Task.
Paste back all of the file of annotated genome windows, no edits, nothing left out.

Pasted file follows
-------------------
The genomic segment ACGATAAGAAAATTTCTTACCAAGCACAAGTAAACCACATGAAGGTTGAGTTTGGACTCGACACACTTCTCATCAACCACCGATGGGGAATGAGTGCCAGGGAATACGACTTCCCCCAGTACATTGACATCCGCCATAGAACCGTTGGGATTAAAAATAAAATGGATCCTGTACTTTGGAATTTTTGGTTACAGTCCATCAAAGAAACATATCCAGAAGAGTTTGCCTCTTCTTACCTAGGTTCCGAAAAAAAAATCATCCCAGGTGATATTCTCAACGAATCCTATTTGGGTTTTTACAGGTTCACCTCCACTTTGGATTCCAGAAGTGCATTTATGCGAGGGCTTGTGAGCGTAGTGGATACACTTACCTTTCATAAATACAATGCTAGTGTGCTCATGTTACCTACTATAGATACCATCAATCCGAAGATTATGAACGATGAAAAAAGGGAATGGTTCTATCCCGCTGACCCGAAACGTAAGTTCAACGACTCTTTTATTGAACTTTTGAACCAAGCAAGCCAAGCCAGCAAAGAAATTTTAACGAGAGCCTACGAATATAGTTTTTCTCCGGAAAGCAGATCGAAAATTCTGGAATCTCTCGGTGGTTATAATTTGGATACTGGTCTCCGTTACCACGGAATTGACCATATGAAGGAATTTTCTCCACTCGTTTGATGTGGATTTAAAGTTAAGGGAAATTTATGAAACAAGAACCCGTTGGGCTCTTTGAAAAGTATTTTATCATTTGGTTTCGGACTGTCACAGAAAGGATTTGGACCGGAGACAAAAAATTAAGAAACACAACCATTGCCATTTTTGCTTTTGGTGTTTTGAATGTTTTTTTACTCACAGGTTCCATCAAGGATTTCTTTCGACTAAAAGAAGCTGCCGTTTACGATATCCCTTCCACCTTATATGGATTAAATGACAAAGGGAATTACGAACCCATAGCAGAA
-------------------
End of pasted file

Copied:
The genomic segment ACGATAAGAAAATTTCTTACCAAGCACAAGTAAACCACATGAAGGTTGAGTTTGGACTCGACACACTTCTCATCAACCACCGATGGGGAATGAGTGCCAGGGAATACGACTTCCCCCAGTACATTGACATCCGCCATAGAACCGTTGGGATTAAAAATAAAATGGATCCTGTACTTTGGAATTTTTGGTTACAGTCCATCAAAGAAACATATCCAGAAGAGTTTGCCTCTTCTTACCTAGGTTCCGAAAAAAAAATCATCCCAGGTGATATTCTCAACGAATCCTATTTGGGTTTTTACAGGTTCACCTCCACTTTGGATTCCAGAAGTGCATTTATGCGAGGGCTTGTGAGCGTAGTGGATACACTTACCTTTCATAAATACAATGCTAGTGTGCTCATGTTACCTACTATAGATACCATCAATCCGAAGATTATGAACGATGAAAAAAGGGAATGGTTCTATCCCGCTGACCCGAAACGTAAGTTCAACGACTCTTTTATTGAACTTTTGAACCAAGCAAGCCAAGCCAGCAAAGAAATTTTAACGAGAGCCTACGAATATAGTTTTTCTCCGGAAAGCAGATCGAAAATTCTGGAATCTCTCGGTGGTTATAATTTGGATACTGGTCTCCGTTACCACGGAATTGACCATATGAAGGAATTTTCTCCACTCGTTTGATGTGGATTTAAAGTTAAGGGAAATTTATGAAACAAGAACCCGTTGGGCTCTTTGAAAAGTATTTTATCATTTGGTTTCGGACTGTCACAGAAAGGATTTGGACCGGAGACAAAAAATTAAGAAACACAACCATTGCCATTTTTGCTTTTGGTGTTTTGAATGTTTTTTTACTCACAGGTTCCATCAAGGATTTCTTTCGACTAAAAGAAGCTGCCGTTTACGATATCCCTTCCACCTTATATGGATTAAATGACAAAGGGAATTACGAACCCATAGCAGAA